[0024] Referring now to FIG. 3, a perspective view of one of the rotor blades 22 shown in FIGS. 1 and 2 is illustrated in accordance with aspects of the present subject matter. As shown, the rotor blade 22 includes a blade root 23 configured for mounting the rotor blade 22 to the hub 20 and a blade tip 23 disposed opposite the blade root 23. A body 27 of the rotor blade 22 may extend lengthwise between the blade root 23 and the blade tip 24 and may generally serve as the outer shell of the rotor blade 22. As is generally understood, the body 27 may define an aerodynamic profile (e.g., by defining an airfoil shaped cross-section, such as a symmetrical or cambered airfoil-shaped cross-section) to enable the rotor blade 22 to capture kinetic energy from the wind using known aerodynamic principles. Thus, the body 27 may generally include a pressure side 29 and a suction side 31 extending between a leading edge 33 and a trailing edge 35. Additionally, the rotor blade 22 may have a span 37 defining the total length of the body 27 between the blade root 23 and the blade tip 24 and a chord 39 defining the total length of the body 27 between the leading edge 33 and the trailing edge 35. As is generally understood, the chord 39 may vary in length with respect to the span 37 as the body 27 extends from the blade root 23 to the blade tip 24.

[0025] Moreover, as shown, the rotor blade 22 may also include a plurality of T-bolts or root attachment assemblies 41 for coupling the blade root 23 to the hub 20 of the wind turbine 10. In general, each root attachment assembly 41 may include a barrel nut 43 mounted within a portion of the blade root 23 and a root bolt 45 coupled to and extending from the barrel nut 43 so as to project outwardly from a root end 47 of the blade root 23. By projecting outwardly from the root end 47, the root bolts 45 may generally be used to couple the blade root 23 to the hub 20 (e.g., via one of the pitch bearings 42).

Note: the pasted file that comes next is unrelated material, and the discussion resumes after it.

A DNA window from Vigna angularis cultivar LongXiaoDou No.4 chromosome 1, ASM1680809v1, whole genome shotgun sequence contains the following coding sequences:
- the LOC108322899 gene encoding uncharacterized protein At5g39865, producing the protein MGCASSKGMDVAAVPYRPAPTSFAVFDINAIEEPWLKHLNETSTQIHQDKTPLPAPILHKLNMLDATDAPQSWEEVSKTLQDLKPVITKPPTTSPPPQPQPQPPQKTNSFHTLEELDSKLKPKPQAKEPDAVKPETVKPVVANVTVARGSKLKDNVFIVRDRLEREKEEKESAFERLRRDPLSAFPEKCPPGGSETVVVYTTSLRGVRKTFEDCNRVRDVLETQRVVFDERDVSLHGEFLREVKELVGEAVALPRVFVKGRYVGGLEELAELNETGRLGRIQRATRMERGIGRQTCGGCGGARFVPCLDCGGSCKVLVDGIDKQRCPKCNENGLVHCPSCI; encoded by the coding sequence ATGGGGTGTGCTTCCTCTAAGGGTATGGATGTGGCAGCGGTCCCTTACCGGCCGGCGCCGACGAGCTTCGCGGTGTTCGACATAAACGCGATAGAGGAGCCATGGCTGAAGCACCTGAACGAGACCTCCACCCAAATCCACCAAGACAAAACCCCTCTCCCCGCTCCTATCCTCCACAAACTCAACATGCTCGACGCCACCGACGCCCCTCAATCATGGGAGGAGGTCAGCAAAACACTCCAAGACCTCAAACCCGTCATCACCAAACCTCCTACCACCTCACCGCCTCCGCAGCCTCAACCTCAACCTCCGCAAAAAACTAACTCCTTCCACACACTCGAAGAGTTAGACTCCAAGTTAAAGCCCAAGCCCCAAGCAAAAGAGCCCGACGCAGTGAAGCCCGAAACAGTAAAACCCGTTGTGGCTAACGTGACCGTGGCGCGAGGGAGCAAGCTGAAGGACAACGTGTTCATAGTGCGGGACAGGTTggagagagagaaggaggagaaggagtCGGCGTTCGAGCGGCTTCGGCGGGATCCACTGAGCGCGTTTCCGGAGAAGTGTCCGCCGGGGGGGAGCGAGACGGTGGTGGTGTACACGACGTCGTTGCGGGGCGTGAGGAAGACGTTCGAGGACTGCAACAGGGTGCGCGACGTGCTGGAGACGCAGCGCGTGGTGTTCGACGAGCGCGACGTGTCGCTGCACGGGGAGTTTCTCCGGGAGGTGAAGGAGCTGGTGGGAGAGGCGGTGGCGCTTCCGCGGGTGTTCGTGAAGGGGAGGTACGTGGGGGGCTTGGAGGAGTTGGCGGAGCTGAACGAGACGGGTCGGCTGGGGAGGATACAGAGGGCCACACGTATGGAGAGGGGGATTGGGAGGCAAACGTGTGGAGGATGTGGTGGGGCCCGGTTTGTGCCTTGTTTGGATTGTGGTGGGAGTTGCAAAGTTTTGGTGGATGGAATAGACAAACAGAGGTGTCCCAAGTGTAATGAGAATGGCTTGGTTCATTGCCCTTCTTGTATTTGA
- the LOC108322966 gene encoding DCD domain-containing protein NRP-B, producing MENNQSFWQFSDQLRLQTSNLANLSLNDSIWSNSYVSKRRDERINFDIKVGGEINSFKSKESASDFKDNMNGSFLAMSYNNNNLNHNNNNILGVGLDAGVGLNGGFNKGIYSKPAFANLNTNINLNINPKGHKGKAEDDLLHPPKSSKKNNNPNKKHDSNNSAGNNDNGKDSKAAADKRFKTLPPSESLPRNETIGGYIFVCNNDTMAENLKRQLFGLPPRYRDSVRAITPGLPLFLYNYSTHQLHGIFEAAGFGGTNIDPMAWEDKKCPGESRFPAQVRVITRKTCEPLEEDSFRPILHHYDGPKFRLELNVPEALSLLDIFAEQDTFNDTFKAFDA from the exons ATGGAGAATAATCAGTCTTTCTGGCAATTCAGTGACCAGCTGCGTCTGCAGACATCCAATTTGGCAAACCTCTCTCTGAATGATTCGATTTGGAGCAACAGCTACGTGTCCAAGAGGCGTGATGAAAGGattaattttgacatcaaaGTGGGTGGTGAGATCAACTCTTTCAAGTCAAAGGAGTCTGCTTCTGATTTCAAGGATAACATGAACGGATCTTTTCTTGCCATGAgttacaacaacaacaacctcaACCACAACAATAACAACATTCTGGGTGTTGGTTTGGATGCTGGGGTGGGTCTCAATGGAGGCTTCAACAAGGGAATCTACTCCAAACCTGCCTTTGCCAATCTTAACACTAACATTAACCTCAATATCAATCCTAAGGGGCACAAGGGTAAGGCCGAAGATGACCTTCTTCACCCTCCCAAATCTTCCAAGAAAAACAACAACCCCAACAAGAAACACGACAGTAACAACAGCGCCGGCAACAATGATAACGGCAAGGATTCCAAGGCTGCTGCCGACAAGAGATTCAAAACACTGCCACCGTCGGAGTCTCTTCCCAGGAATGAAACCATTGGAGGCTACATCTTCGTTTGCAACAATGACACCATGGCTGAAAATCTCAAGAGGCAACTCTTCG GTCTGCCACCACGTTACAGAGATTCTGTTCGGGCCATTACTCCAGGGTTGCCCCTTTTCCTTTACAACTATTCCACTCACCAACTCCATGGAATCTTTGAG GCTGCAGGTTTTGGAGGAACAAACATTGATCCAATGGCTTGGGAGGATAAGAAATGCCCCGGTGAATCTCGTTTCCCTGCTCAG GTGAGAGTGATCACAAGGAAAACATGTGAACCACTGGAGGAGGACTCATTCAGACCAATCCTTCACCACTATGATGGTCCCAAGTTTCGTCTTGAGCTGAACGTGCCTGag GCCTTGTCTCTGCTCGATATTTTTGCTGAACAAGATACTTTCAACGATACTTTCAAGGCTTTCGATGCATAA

[0026] A healthy wind turbine has a balanced three-axis pitch system 70. Further, the amount of excitation required to pitch each rotor blade 22 angle is roughly the same. For a wind turbine with pitch bearing failures, the pitch motor for a damaged blade axis requires extra amount of excitation to regulate its own blade at the commanded position compared to other healthy axes. Based on these assumptions, the present disclosure is directed to a pitch bearing failure diagnostic system with a combined system-level fault indicator. The combined system-level fault indicator is composed of at least two fault indicators (FIs), which are discussed herein below.

[0027] Further, FIGS. 6-8 illustrate one embodiment of a bearing assembly 50 according to the present disclosure is illustrated. More specifically, as shown, the bearing assembly 50 includes a pitch bearing 42. It should be understood that the present disclosure is described with respect to a pitch bearing, but other bearing applications are within the spirit and scope of the invention, e.g. such as a yaw bearing. As shown, the pitch bearing 42 has outer race 52, inner bearing race 54, and a plurality of roller elements 56 disposed between the races 52, 54. As is generally understood, the outer race 52 may generally be configured to be mounted to a hub flange of the hub 20 using a plurality of hub bolts and/or other suitable fastening mechanisms. Similarly, the inner race 54 may be configured to be mounted to the blade root 23 using the root bolts 45 of the root attachment assemblies 41.

[0028] Further, the roller elements 56 as described herein may include any one of or combination of the following: one or more balls, spheres, rollers, tapered rollers, barrel-shaped rollers, cylindrical elements, or any other suitable roller elements. In addition, any suitable number of roller elements 56 may be employed. Further, the roller elements 56 may be arranged in any suitable configuration. For example, as shown in FIG. 6, two rows of roller elements 56 are employed, wherein each of the roller elements 56 is circumferentially spaced between the outer and inner races 52, 54. In still further embodiments, a single row or multiple, axially-spaced rows of roller elements 56 may be utilized in the bearing assembly 50 to provide additional strength. For example, in various embodiments, three or more rows of roller elements 56 may be employed.